Significant variation in enrollment and total spending growth occurs within each group of states, that may be due to timing of the Medicaid expansion decisions, Medicaid policy and state budget decisions. For example, states that implemented the Medicaid expansion in FY 2016 and FY 2017 (Alaska, Montanta, and Louisiana) experienced and project higher enrollment and spending growth relative to other expansion states.

State spending for Medicaid grew slower than total spending in FY 2016; but adopted budgets for FY 2017 project an uptick in state Medicaid spending.10 Historically, the state share of Medicaid spending and total Medicaid spending have increased at similar rates, except during temporary statutory changes in federal matching rates. Congress provided fiscal relief to states during each of the last two economic downturns by increasing the federal Medicaid matching rate, which lowered growth in state Medicaid spending. Beginning in 2014, the ACA Medicaid expansion resulted in a divergence in growth rates for total and state Medicaid spending. States that expand Medicaid qualify for 100 percent federal funding of Medicaid costs for newly eligible enrollees for calendar years 2014-2016. The federal share phases to 95 percent in 2017, 94 percent in 2018, 93 percent in 2019, and 90 percent in 2020 and thereafter, well above traditional FMAP rates in every state.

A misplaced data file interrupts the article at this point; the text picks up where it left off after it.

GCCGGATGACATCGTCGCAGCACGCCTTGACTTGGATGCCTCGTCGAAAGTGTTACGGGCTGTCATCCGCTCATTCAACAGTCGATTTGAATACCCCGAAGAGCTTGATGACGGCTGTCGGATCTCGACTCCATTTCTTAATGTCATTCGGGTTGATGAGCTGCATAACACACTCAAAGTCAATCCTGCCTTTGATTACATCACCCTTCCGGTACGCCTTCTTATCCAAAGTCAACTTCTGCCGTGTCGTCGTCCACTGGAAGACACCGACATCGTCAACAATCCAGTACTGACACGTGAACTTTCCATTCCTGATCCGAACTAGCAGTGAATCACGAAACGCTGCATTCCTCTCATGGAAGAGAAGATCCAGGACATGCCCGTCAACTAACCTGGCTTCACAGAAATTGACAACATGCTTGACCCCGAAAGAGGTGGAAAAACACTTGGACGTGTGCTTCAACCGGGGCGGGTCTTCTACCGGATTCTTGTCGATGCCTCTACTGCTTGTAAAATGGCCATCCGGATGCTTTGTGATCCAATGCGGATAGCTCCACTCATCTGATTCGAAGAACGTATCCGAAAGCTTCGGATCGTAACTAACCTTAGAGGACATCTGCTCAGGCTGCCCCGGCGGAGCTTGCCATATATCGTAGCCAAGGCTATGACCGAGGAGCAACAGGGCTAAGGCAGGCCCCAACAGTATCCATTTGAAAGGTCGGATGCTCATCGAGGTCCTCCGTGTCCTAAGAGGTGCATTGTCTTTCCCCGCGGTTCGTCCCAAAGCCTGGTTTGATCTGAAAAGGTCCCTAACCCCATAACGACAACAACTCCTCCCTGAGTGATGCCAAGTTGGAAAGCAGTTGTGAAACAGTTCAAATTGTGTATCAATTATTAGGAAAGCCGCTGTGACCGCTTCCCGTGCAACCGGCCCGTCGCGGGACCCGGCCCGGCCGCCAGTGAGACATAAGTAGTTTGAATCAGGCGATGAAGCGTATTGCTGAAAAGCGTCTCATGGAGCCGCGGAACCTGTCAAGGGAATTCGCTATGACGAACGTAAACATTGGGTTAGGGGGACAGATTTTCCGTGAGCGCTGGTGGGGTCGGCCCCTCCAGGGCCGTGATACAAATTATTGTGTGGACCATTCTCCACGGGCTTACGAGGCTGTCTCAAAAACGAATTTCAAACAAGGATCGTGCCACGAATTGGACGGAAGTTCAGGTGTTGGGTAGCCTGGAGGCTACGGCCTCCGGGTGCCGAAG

Largely due to the 100 percent FMAP for newly eligible enrollees in expansion states, state spending for Medicaid across all states increased slower than total spending in both FY 2015 and FY 2016. In FY 2015, the differential in these growth rates was large (3.8 percent state Medicaid spending growth compared to 10.5 percent total Medicaid spending growth). The differential narrowed in FY 2016 (Figure 5).

Figure 5: Growth in total and state share of Medicaid spending is generally parallel, except when statutory changes impact FMAP.

Figure 5: Growth in total and state share of Medicaid spending is generally parallel, except when statutory changes impact FMAP.

State Medicaid spending growth is often viewed in the context of overall state general fund spending for all programs in the state budget. For FY 2016, the National Association for State Budget Officers (NASBO) estimated overall general fund expenditure growth of 5.5 percent, the largest increase since the Great Recession.11